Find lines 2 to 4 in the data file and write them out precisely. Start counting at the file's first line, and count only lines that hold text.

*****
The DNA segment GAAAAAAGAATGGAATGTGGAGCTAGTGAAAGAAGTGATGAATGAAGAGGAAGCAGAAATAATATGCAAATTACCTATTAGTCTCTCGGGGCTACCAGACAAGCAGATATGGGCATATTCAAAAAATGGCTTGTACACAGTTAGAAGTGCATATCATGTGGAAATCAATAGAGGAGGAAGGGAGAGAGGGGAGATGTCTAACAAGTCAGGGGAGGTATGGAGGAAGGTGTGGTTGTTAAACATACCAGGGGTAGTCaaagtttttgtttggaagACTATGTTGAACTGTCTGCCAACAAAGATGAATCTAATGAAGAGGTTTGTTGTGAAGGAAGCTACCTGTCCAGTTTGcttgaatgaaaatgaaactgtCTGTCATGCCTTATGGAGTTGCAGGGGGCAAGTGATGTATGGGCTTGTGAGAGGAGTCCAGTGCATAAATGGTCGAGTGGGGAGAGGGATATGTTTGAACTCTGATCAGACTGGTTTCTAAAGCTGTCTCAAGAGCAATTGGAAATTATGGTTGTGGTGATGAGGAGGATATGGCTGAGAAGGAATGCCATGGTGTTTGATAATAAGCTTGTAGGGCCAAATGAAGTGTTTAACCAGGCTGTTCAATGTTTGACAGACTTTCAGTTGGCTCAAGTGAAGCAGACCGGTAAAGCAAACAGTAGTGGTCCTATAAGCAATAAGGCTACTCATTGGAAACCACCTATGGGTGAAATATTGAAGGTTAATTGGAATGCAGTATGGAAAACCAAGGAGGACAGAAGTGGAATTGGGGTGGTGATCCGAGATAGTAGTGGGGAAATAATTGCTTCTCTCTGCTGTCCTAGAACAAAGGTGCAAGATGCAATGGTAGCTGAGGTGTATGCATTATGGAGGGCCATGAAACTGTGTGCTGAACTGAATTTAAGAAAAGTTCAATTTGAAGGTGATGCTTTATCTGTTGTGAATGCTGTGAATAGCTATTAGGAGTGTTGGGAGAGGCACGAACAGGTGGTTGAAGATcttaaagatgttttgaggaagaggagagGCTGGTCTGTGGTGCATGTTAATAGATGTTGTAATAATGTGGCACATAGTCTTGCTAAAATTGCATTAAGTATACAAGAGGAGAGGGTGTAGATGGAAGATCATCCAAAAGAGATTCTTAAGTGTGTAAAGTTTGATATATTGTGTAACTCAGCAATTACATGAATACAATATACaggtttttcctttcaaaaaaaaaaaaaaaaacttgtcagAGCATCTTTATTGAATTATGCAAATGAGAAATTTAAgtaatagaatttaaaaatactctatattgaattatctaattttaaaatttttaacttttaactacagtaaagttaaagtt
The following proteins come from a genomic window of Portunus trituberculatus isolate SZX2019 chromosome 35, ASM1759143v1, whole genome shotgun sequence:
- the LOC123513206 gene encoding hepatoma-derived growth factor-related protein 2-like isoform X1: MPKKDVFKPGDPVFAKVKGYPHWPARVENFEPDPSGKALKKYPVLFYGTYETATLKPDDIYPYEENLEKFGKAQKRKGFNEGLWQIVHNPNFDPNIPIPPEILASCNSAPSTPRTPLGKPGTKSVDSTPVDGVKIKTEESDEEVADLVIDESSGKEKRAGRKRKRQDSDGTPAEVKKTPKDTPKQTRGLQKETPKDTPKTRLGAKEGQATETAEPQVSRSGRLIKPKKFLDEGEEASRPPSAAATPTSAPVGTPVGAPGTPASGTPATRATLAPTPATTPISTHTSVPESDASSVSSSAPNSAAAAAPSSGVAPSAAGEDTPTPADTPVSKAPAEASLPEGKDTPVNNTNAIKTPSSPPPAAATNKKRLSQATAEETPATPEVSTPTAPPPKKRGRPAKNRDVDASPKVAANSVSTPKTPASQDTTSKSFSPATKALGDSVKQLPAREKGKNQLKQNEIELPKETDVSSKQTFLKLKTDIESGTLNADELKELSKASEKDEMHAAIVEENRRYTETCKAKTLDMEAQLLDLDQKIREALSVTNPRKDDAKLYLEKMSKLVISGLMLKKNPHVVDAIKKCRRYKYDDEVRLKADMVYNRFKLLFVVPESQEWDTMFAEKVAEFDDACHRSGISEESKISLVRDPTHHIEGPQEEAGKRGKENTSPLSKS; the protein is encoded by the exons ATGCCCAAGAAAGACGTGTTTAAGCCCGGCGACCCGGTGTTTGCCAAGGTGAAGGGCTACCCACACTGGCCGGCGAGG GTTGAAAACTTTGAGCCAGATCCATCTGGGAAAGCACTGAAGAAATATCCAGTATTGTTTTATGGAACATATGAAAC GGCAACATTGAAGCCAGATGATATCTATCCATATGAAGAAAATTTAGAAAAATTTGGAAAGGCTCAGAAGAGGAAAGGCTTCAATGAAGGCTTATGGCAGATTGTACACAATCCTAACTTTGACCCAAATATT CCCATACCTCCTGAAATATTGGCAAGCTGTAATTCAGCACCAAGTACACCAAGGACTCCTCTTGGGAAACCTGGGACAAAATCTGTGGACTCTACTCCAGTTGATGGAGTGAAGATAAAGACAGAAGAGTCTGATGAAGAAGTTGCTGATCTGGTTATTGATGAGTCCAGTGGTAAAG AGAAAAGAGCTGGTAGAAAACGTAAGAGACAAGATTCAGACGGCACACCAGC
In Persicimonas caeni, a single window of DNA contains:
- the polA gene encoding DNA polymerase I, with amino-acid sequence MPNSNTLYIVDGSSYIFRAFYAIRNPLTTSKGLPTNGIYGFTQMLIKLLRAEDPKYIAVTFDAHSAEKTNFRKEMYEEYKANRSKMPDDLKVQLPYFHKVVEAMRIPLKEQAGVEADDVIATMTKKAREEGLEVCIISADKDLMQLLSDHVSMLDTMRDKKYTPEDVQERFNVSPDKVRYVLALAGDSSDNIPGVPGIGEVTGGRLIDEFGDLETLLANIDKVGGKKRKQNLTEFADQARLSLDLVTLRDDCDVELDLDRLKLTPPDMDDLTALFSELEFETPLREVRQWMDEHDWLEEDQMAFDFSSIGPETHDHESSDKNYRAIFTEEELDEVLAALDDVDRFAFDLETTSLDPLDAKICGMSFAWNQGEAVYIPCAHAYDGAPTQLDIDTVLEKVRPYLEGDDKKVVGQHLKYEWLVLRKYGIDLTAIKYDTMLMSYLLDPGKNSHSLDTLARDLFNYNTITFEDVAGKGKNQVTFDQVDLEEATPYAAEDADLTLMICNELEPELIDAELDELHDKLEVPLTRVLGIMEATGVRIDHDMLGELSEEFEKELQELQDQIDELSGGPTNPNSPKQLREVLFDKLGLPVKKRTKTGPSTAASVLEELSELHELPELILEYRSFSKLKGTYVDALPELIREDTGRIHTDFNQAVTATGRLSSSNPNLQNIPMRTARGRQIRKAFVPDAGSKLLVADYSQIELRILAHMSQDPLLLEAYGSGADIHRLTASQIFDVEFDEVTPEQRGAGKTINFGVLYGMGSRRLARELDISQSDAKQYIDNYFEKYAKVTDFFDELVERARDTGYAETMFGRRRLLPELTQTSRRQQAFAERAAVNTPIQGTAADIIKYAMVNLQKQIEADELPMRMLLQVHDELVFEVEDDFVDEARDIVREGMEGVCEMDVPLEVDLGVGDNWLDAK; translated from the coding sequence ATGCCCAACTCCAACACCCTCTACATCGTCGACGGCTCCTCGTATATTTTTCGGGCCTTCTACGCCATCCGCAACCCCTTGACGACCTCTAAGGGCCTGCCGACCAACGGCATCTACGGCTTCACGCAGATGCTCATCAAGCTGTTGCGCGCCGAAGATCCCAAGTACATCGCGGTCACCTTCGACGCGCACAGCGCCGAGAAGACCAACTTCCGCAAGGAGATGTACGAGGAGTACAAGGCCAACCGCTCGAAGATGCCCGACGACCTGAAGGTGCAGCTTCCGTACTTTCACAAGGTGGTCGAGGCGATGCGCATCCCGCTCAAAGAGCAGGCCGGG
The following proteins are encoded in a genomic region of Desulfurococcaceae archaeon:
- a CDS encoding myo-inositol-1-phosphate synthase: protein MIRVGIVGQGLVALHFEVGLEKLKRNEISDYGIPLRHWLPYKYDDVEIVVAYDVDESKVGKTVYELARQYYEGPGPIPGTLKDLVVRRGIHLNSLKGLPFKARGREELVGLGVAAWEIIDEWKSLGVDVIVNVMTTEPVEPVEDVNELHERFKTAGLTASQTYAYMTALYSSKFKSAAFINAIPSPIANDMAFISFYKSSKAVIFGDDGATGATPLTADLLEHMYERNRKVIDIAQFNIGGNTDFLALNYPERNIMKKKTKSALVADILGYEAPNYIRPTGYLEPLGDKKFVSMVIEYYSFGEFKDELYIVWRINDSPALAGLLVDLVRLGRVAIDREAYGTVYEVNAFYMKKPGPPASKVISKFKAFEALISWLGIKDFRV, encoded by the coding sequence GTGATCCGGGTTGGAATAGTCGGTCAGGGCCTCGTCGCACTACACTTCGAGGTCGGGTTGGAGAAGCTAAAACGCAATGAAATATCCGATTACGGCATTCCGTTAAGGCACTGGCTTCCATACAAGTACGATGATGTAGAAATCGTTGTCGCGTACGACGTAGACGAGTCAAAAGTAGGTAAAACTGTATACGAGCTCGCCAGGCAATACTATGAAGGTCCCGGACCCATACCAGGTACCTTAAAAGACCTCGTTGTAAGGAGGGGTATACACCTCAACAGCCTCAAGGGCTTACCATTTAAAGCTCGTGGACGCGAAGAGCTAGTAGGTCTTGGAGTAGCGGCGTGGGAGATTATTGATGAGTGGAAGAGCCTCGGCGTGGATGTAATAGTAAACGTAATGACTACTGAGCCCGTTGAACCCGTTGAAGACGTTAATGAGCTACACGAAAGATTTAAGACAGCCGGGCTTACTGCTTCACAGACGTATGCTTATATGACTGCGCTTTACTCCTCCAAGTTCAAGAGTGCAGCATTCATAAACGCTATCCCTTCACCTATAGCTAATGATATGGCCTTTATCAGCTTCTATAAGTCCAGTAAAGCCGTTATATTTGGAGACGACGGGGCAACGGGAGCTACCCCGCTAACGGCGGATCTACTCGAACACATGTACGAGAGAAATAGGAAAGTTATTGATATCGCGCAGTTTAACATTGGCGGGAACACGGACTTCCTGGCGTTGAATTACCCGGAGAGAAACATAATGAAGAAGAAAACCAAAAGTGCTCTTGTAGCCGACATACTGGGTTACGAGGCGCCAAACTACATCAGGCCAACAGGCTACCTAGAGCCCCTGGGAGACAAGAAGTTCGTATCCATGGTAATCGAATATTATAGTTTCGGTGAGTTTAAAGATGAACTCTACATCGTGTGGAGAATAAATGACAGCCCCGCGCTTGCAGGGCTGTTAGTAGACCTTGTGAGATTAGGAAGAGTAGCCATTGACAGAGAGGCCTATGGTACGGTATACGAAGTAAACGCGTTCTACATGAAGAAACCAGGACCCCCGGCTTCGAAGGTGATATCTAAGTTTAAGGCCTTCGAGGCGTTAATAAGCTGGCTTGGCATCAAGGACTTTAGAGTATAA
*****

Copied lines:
The following proteins come from a genomic window of Portunus trituberculatus isolate SZX2019 chromosome 35, ASM1759143v1, whole genome shotgun sequence:
- the LOC123513206 gene encoding hepatoma-derived growth factor-related protein 2-like isoform X1: MPKKDVFKPGDPVFAKVKGYPHWPARVENFEPDPSGKALKKYPVLFYGTYETATLKPDDIYPYEENLEKFGKAQKRKGFNEGLWQIVHNPNFDPNIPIPPEILASCNSAPSTPRTPLGKPGTKSVDSTPVDGVKIKTEESDEEVADLVIDESSGKEKRAGRKRKRQDSDGTPAEVKKTPKDTPKQTRGLQKETPKDTPKTRLGAKEGQATETAEPQVSRSGRLIKPKKFLDEGEEASRPPSAAATPTSAPVGTPVGAPGTPASGTPATRATLAPTPATTPISTHTSVPESDASSVSSSAPNSAAAAAPSSGVAPSAAGEDTPTPADTPVSKAPAEASLPEGKDTPVNNTNAIKTPSSPPPAAATNKKRLSQATAEETPATPEVSTPTAPPPKKRGRPAKNRDVDASPKVAANSVSTPKTPASQDTTSKSFSPATKALGDSVKQLPAREKGKNQLKQNEIELPKETDVSSKQTFLKLKTDIESGTLNADELKELSKASEKDEMHAAIVEENRRYTETCKAKTLDMEAQLLDLDQKIREALSVTNPRKDDAKLYLEKMSKLVISGLMLKKNPHVVDAIKKCRRYKYDDEVRLKADMVYNRFKLLFVVPESQEWDTMFAEKVAEFDDACHRSGISEESKISLVRDPTHHIEGPQEEAGKRGKENTSPLSKS; the protein is encoded by the exons ATGCCCAAGAAAGACGTGTTTAAGCCCGGCGACCCGGTGTTTGCCAAGGTGAAGGGCTACCCACACTGGCCGGCGAGG GTTGAAAACTTTGAGCCAGATCCATCTGGGAAAGCACTGAAGAAATATCCAGTATTGTTTTATGGAACATATGAAAC GGCAACATTGAAGCCAGATGATATCTATCCATATGAAGAAAATTTAGAAAAATTTGGAAAGGCTCAGAAGAGGAAAGGCTTCAATGAAGGCTTATGGCAGATTGTACACAATCCTAACTTTGACCCAAATATT CCCATACCTCCTGAAATATTGGCAAGCTGTAATTCAGCACCAAGTACACCAAGGACTCCTCTTGGGAAACCTGGGACAAAATCTGTGGACTCTACTCCAGTTGATGGAGTGAAGATAAAGACAGAAGAGTCTGATGAAGAAGTTGCTGATCTGGTTATTGATGAGTCCAGTGGTAAAG AGAAAAGAGCTGGTAGAAAACGTAAGAGACAAGATTCAGACGGCACACCAGC
In Persicimonas caeni, a single window of DNA contains: